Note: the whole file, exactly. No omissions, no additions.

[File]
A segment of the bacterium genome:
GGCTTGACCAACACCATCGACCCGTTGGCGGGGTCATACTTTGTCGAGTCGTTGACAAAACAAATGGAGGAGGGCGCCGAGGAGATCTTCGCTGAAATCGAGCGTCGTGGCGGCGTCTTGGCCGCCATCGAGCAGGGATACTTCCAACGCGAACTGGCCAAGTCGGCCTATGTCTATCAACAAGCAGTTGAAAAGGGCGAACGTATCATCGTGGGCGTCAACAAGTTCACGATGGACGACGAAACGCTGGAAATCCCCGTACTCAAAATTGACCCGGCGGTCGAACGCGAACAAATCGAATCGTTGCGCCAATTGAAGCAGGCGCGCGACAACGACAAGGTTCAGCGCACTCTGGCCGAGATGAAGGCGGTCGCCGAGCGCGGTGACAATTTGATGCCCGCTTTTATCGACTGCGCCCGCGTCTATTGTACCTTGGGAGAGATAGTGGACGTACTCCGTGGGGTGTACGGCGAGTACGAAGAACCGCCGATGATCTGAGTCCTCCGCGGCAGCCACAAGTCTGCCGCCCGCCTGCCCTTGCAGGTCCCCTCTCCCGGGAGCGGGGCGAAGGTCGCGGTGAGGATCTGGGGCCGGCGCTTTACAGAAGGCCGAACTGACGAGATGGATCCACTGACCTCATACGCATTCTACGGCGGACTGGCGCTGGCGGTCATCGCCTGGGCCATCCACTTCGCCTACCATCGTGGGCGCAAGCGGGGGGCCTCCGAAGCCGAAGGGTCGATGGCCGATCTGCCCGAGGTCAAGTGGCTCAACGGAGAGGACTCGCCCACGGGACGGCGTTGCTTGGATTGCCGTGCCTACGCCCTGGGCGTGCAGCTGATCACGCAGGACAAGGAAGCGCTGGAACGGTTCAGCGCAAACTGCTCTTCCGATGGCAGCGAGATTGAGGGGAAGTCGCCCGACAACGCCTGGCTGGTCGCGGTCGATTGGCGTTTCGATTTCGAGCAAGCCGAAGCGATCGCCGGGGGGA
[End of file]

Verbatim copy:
A segment of the bacterium genome:
GGCTTGACCAACACCATCGACCCGTTGGCGGGGTCATACTTTGTCGAGTCGTTGACAAAACAAATGGAGGAGGGCGCCGAGGAGATCTTCGCTGAAATCGAGCGTCGTGGCGGCGTCTTGGCCGCCATCGAGCAGGGATACTTCCAACGCGAACTGGCCAAGTCGGCCTATGTCTATCAACAAGCAGTTGAAAAGGGCGAACGTATCATCGTGGGCGTCAACAAGTTCACGATGGACGACGAAACGCTGGAAATCCCCGTACTCAAAATTGACCCGGCGGTCGAACGCGAACAAATCGAATCGTTGCGCCAATTGAAGCAGGCGCGCGACAACGACAAGGTTCAGCGCACTCTGGCCGAGATGAAGGCGGTCGCCGAGCGCGGTGACAATTTGATGCCCGCTTTTATCGACTGCGCCCGCGTCTATTGTACCTTGGGAGAGATAGTGGACGTACTCCGTGGGGTGTACGGCGAGTACGAAGAACCGCCGATGATCTGAGTCCTCCGCGGCAGCCACAAGTCTGCCGCCCGCCTGCCCTTGCAGGTCCCCTCTCCCGGGAGCGGGGCGAAGGTCGCGGTGAGGATCTGGGGCCGGCGCTTTACAGAAGGCCGAACTGACGAGATGGATCCACTGACCTCATACGCATTCTACGGCGGACTGGCGCTGGCGGTCATCGCCTGGGCCATCCACTTCGCCTACCATCGTGGGCGCAAGCGGGGGGCCTCCGAAGCCGAAGGGTCGATGGCCGATCTGCCCGAGGTCAAGTGGCTCAACGGAGAGGACTCGCCCACGGGACGGCGTTGCTTGGATTGCCGTGCCTACGCCCTGGGCGTGCAGCTGATCACGCAGGACAAGGAAGCGCTGGAACGGTTCAGCGCAAACTGCTCTTCCGATGGCAGCGAGATTGAGGGGAAGTCGCCCGACAACGCCTGGCTGGTCGCGGTCGATTGGCGTTTCGATTTCGAGCAAGCCGAAGCGATCGCCGGGGGGA